In celebration of the growth of beekeeping in B.C., May 29 will soon be known as the Day of the Honey Bee.
Minister of Agriculture Norm Letnick will make the declaration to recognize how beekeeping in the province has grown since May of 1858 when two hives arrived in Victoria Harbour. Since then, the industry has transformed into the $250-million-a-year agricultural impact you see today.
With more than 2,300 beekeepers throughout B.C. taking care of upwards of 47,000 colonies, that means there’s as many as two billion bees at work in the province. Bees are known to play a key role for fruit, berry, and canola farms, and are worth nearly $1.5 billion in agricultural production for Canada each year.
B.C. bees alone produce about $10 million worth of honey and other hive products a year.
According to Minister of Agriculture, Norm Letnick, recognizing the importance honey bees play in human survival and daily life is a key part of The Day of the Honey Bee.
“The Day of the Honey Bee is a great reminder to people to appreciate how much bees contribute to our daily lives, our economy, and our food supply,” says Letnick.
The B.C. government is proud of the partnership the Ministry of Agriculture and bee keepers have developed over the years, the support our Animal Health Lab and apiarists provide to bee keepers large and small, and the quarter-billion-dollars in agricultural production that results from honey bee pollination in B.C. each year.”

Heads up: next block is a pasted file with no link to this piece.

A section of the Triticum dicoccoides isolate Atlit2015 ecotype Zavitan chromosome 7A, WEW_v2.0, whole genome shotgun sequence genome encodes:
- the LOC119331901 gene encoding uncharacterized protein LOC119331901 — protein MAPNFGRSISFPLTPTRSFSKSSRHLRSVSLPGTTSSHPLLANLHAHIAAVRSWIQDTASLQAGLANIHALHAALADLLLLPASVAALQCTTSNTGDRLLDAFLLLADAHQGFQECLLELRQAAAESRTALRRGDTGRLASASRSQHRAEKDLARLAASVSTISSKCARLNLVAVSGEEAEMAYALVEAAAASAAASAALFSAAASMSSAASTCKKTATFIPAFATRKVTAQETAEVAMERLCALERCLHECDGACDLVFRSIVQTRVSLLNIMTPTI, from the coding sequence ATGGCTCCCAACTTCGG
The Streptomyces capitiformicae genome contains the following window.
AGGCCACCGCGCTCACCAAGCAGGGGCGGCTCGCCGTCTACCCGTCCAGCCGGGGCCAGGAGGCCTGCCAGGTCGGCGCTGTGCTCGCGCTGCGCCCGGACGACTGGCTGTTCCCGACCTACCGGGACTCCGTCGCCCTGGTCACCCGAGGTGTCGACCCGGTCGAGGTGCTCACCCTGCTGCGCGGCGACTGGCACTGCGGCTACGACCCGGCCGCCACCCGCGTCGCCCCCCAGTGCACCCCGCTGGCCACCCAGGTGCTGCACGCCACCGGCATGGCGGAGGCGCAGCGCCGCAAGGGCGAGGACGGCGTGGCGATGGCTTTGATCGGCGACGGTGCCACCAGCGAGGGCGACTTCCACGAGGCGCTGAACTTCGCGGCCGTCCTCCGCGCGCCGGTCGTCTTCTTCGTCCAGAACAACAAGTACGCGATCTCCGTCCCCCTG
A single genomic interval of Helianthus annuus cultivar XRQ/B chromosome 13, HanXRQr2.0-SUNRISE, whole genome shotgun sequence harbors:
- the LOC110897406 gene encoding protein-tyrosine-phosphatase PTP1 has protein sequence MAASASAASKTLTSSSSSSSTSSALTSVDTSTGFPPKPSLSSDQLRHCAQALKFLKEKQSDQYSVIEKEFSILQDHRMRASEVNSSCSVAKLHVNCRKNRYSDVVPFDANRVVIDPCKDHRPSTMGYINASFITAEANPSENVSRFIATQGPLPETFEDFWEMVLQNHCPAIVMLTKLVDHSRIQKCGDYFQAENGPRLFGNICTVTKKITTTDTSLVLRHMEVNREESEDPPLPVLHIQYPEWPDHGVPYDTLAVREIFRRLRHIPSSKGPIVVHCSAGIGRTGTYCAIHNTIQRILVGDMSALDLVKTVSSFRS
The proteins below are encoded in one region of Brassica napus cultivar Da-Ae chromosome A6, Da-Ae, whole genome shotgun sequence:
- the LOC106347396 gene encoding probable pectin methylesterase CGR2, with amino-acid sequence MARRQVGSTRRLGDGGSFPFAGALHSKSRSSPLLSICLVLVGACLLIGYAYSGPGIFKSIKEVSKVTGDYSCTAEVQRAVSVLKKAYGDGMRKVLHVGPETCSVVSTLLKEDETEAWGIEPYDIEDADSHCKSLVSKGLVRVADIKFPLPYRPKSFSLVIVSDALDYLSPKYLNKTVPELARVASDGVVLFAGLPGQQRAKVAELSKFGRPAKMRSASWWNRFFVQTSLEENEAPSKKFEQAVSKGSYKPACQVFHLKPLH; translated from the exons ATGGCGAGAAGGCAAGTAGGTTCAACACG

In 2009, Clinton Shane Ekdahl, a beekeeper from Saskatchewan, was the first to push for the Day of the Honey Bee campaign to raise awareness about honey bees’ mortality rates being double the amount considered unsustainable. The initial Day of the Honey Bee took place in 2010 and since then, local governments, provincial legislatures and the Canadian national government have adopted versions of the Day of the Honey Bee.
May 29 was selected as the Day of the Honey Bee to honour New Zealand beekeeper and mountaineer Sir Edmund Hilary’s ascent to the summit of Mount Everest on May 29, 1953.
Featured Image: Working Bees via Shutterstock